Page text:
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Author Topic: Making a mod....a learning curve  (Read 30984 times)

Mev

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Re: Making a mod....a learning curve
« Reply #30 on: June 23, 2013, 04:10:03 PM »

 I do prefer HSS myself as I have the means to grind them myself and sharpen them, I don't have the tools to grind carbon tips so if they chip or blunt they're done for me. I do think you get a better finish with HSS and a slight radius to the cutter too.
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eddy-r3

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Re: Making a mod....a learning curve
« Reply #31 on: June 23, 2013, 04:36:59 PM »

In the future i think Im going to invest in some HSS more so for the finish. Ive only had carbide inserts and never used HSS other than on my parting tool, which i have to be honest, i struggle with a bit, not sure if its technique, my machine or my tool. People says parting off is a bit of a "black art"....comes with practice i guess.

So, ive just spent a few hours making a "button" for my bottom cap.

Turned out great, i turned it with the face of the button out so i could get a nice finish on it with the stem running back to the chuck (see image).

Problem 1 > Stem isnt long enough, user error my fault.
Problem 2 > Parted off, let a "nub" as the parting tool wasnt central (user error) so tried to take this off by putting the part back in the chuck which only led to it coming out. Stupid, wont do it again*.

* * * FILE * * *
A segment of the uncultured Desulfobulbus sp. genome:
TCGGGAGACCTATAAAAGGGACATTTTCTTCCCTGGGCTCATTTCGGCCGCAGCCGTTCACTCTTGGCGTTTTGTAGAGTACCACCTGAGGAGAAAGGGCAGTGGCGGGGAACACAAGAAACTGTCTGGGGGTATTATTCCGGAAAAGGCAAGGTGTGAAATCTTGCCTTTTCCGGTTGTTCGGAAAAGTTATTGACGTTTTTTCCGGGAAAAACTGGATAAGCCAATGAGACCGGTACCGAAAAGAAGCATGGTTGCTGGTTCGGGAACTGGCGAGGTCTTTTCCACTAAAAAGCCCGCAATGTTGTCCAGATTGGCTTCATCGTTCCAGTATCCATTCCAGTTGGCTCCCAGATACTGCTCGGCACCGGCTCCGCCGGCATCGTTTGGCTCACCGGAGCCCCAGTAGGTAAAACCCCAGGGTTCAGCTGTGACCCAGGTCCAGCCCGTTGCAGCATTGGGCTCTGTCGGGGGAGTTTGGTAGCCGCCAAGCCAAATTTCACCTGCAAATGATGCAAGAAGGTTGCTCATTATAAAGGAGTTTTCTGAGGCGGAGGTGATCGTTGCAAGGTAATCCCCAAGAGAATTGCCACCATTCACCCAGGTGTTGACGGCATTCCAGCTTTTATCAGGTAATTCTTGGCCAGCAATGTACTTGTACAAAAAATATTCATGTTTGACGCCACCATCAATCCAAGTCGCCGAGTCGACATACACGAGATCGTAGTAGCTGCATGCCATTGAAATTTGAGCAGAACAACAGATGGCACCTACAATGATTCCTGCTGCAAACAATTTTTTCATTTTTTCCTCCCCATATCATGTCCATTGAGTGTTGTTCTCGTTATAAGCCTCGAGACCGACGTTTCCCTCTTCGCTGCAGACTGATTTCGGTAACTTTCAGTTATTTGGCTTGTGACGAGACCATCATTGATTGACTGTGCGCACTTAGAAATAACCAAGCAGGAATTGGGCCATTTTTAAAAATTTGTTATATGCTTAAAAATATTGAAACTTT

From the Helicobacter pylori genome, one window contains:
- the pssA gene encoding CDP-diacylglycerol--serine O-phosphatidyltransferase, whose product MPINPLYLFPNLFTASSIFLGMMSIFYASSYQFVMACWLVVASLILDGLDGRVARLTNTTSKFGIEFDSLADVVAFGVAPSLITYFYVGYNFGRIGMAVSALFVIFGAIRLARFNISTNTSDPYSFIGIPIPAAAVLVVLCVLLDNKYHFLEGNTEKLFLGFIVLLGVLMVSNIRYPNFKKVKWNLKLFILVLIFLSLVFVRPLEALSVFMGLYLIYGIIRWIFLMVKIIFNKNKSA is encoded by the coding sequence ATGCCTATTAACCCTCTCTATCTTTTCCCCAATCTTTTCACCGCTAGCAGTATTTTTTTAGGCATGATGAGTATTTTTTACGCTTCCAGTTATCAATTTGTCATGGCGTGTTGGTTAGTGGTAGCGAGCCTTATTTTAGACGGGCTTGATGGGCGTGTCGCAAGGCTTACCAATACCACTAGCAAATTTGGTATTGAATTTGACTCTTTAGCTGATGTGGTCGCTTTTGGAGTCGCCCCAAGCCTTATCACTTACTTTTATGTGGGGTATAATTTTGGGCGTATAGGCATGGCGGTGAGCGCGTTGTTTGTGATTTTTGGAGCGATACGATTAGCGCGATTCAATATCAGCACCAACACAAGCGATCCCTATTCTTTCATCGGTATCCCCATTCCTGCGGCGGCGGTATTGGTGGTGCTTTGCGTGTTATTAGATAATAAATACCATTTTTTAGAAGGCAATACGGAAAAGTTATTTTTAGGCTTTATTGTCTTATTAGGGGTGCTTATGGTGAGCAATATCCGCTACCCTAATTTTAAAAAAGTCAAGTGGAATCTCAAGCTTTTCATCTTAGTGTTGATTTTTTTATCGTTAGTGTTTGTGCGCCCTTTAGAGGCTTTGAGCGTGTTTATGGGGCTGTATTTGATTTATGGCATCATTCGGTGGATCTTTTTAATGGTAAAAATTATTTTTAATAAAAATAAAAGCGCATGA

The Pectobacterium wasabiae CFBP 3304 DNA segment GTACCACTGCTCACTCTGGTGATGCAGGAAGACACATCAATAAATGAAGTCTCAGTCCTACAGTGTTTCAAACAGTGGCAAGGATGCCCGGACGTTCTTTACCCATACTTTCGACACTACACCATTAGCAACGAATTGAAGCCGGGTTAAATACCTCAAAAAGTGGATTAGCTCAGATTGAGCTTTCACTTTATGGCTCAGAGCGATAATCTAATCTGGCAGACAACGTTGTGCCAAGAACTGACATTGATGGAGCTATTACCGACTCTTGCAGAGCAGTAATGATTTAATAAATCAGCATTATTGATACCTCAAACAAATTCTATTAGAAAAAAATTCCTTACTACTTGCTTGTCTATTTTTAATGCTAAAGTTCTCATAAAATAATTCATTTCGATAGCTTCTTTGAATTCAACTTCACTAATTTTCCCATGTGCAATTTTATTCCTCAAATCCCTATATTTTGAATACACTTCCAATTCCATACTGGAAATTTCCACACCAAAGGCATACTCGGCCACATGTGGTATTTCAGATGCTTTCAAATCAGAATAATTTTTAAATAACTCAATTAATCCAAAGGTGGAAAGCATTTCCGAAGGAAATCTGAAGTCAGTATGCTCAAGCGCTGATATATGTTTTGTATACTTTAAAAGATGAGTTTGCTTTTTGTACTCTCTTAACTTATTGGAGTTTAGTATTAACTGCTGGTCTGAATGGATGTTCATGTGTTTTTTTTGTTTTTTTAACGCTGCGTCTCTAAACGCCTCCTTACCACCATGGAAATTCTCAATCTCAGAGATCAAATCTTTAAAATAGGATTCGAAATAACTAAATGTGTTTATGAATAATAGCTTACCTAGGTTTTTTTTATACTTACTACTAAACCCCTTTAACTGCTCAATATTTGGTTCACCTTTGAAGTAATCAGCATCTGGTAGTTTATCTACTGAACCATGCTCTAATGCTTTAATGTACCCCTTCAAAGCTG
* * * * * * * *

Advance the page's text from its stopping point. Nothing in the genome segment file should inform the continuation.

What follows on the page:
Problem 3 > Recess in bottom cap isnt deep enough to take a good length of travel for button, so either a) Will remake that part or b) machine the part out a bit more.

I guess once i have everything right, repeating the process will be easy, my drawings didnt work out to well other than general dimensions and ideas, but a lot has changed as ive gone on making various bits and pieces, it just keeps getting more and more complex! LOL but making easy piece is getting easier and easier now im getting comfy with it all :) *this does not mean i get the parts right though!*

Also made a brass drip tip for a change of pace, which works great, bit of a VERY snug fit on my tank but works well :) Also added a picture of the man den, could do with being "spruced up a bit" needs a feminine touch i think, ill get the Mrs to go in there at some point! lol
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Mev

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Re: Making a mod....a learning curve
« Reply #32 on: June 23, 2013, 05:01:27 PM »

 Mate it's looking really good so far, as you say it'll get easy with practice.

 With parting tools the thing I learnt first is have your tool as short as possible in the tool post, I know this applies to all cutters really but i've found with my lathe and tools it works a damn sight better the shorter I can make it for parting off.
I've found there's a sweet spot too with the speed, work out your speeds for the metal you're using as normal but with my variable speed lathe I've found slight adjustments in the speed can make a big difference from the stated speeds.
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eddy-r3

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Re: Making a mod....a learning curve
« Reply #33 on: June 23, 2013, 06:00:57 PM »